News / Middle East

Jordanians Politely Demand Reforms

Jordanian supporters of the Islamic Action Front carry a national flag as they shout slogans during a protest in Amman, Jordan, February 25, 2011
Jordanian supporters of the Islamic Action Front carry a national flag as they shout slogans during a protest in Amman, Jordan, February 25, 2011

Multimedia

Audio
Heather Murdock

Amid heavy security, thousands of protesters including the Muslim Brotherhood, youth groups and smaller political parties marched in Amman demanding government reforms and parliamentary elections.

As uprisings continue to threaten governments across the Middle East, Jordanian protesters took to the streets for the eighth week in a row on Friday, in what many believe to be their largest protest to date.

"The people demand an elected government," they shouted, before denouncing the recently fired prime minister, along with current Prime Minister Marouf Bakhit, both named by King Abdullah II. After Friday prayers, protesters, loosely divided into groups including Jordan’s largest opposition party, the Muslim Brotherhood, marched through downtown surrounded by thousands of police officers in what has become a weekly event.

But unlike violent clashes that have plagued many of the protests in the Arab World, and injured eight in Jordan last week, this Friday’s demonstrations were notably polite.

Police handed out juice boxes and bottled water, and protesters dispersed swiftly when the demonstration officially ended in the early afternoon. A cleaning crew in orange suits swept the streets, finding little trash had been left behind.

Despite the relative serenity of the Jordanian protests, activists say they are no less determined that their demands will be met. Activist Omar Abu Rasah said he is prepared to sleep on the streets until he has some kind of guarantee that Jordanians will be legally guaranteed elections and future liberties.

"We want an elected government," said Abu Rasah. "We want to give all the authorities for the people. Directly, something like a Magna Carta, as what happened in England. We are looking for these kind of changes now in Jordan."

Like most protesters, Abu Rasah said he supports the Jordanian monarchy, but wants to empower voters with legal reform, like the famed 13th Century Magna Carta that limits the power of the English monarchy and guarantees the rights of the people.

"We want to keep the kingdom, we want to keep the king, but we want the authority for the people," added Abu Rasah.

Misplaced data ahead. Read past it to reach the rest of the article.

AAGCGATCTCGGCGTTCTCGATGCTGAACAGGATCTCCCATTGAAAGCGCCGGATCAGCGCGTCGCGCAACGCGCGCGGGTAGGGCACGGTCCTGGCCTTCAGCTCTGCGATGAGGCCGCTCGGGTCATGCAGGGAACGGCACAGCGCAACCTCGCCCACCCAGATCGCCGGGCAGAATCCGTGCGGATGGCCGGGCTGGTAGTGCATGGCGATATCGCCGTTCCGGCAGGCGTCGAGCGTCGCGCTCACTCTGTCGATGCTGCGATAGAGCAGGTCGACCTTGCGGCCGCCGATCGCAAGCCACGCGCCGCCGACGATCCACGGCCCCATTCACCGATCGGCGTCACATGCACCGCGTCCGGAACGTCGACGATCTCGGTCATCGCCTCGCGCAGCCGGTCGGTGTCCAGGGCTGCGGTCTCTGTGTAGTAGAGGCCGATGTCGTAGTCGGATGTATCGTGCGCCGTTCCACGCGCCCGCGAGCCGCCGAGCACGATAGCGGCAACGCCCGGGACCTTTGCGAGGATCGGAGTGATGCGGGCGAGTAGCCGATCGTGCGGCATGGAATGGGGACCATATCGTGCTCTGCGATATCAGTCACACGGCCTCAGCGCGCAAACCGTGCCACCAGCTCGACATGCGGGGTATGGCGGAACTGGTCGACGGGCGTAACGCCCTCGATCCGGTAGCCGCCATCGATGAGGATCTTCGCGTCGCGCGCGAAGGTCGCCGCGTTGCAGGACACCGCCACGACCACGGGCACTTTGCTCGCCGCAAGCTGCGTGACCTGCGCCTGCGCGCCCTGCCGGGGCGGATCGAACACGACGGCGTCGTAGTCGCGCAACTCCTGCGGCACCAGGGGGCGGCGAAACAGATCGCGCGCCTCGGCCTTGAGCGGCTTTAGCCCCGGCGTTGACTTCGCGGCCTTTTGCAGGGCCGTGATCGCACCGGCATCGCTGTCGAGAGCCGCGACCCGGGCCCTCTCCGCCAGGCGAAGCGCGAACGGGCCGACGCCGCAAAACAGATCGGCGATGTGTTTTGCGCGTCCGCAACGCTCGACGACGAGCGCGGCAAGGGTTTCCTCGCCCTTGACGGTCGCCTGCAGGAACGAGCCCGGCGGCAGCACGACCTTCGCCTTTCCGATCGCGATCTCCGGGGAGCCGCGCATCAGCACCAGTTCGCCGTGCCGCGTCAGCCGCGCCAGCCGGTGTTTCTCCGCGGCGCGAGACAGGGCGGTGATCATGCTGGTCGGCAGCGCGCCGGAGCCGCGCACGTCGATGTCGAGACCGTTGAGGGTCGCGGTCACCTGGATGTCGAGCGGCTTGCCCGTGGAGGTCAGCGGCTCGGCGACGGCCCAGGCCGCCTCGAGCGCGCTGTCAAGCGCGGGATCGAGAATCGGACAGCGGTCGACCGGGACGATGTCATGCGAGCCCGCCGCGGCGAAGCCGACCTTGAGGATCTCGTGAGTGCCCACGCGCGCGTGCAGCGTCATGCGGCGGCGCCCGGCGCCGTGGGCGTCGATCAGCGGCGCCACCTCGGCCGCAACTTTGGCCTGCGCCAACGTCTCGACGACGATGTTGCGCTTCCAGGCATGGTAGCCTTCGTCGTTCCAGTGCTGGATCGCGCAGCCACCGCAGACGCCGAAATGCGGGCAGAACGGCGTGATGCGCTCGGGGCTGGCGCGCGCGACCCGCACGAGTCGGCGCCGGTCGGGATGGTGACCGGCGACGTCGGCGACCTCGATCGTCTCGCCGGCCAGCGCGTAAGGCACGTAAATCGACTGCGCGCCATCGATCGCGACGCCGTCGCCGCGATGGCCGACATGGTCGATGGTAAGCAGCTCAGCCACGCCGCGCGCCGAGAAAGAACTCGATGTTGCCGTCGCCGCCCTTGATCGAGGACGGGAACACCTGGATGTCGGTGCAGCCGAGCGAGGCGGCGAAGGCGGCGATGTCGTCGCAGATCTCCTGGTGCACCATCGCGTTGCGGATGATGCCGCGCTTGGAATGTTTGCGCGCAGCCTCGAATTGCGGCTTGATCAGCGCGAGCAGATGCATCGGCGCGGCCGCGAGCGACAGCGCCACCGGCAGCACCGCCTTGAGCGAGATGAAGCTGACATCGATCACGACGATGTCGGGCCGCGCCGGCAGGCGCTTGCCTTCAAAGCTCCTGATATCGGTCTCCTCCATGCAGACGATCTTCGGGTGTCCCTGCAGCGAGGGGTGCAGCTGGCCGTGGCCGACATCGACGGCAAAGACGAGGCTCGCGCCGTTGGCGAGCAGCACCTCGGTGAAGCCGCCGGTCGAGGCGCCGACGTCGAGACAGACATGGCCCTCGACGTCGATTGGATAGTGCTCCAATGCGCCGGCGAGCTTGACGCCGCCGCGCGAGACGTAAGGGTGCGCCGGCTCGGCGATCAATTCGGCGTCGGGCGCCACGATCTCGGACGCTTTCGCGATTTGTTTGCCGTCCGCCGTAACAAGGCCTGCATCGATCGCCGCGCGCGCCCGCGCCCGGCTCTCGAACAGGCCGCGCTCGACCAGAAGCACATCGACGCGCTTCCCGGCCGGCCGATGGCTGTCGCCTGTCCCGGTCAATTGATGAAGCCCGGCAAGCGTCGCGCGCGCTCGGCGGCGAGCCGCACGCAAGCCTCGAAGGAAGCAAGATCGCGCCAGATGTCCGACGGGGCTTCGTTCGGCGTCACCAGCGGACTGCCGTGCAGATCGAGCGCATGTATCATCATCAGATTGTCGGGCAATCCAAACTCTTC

Protesters say they want swift investigations into corruption charges and economic reforms.  Jordani journalist Tariq al Hmedy said he has been covering the protests since they began two months ago, and they continue to grow. Al Hmedy said demonstrations have consistently drawn average working-class people, who live on $350 a month, or less, in what many say is the Middle East’s most expensive city.

But unlike past protests, al Hmedy said today’s demonstrations drew more of what are traditionally pro-government groups from outside the capital, Amman. These groups, he said, are now opposing the government and demanding their rights.

"It’s the first time people come from outside Amman, from the Bedouin, from outside Amman, from the other cities, and say ‘No, stop. We want to do something. We won’t allow for you to steal our money and steal our freedom,'" noted al Hmedy.

Protesters also say they want to stop soaring food prices, high taxes and nepotism. Since the protests began, King Abdullah has replaced his cabinet, appointed a new prime minister and promised wide-spread reforms. And even though activists hold pictures of the monarch and chant, "Abdullah we love you!" they still say the changes are not coming fast enough.

Follow our Middle East reports on Twitter
and discuss them on our Facebook page.

You May Like

Lebanese Media Unite to Support Palestinians in Gaza

Joint newscast billed as Arab world’s first unified news bulletin in support of Hamas-controlled Gaza Strip More

Photogallery Australian PM Alleges ‘Coverup’ at MH17 Crash Site

Meanwhile, Russia's ambassador to Malaysia denies plane's black boxes were opened before they were handed over to Malaysian officials More

Despite Advances in AIDS Treatment, Stigma Lingers

Leading immunologist tells VOA that stigma is often what prevents those infected with disease from seeking treatment More

This forum has been closed.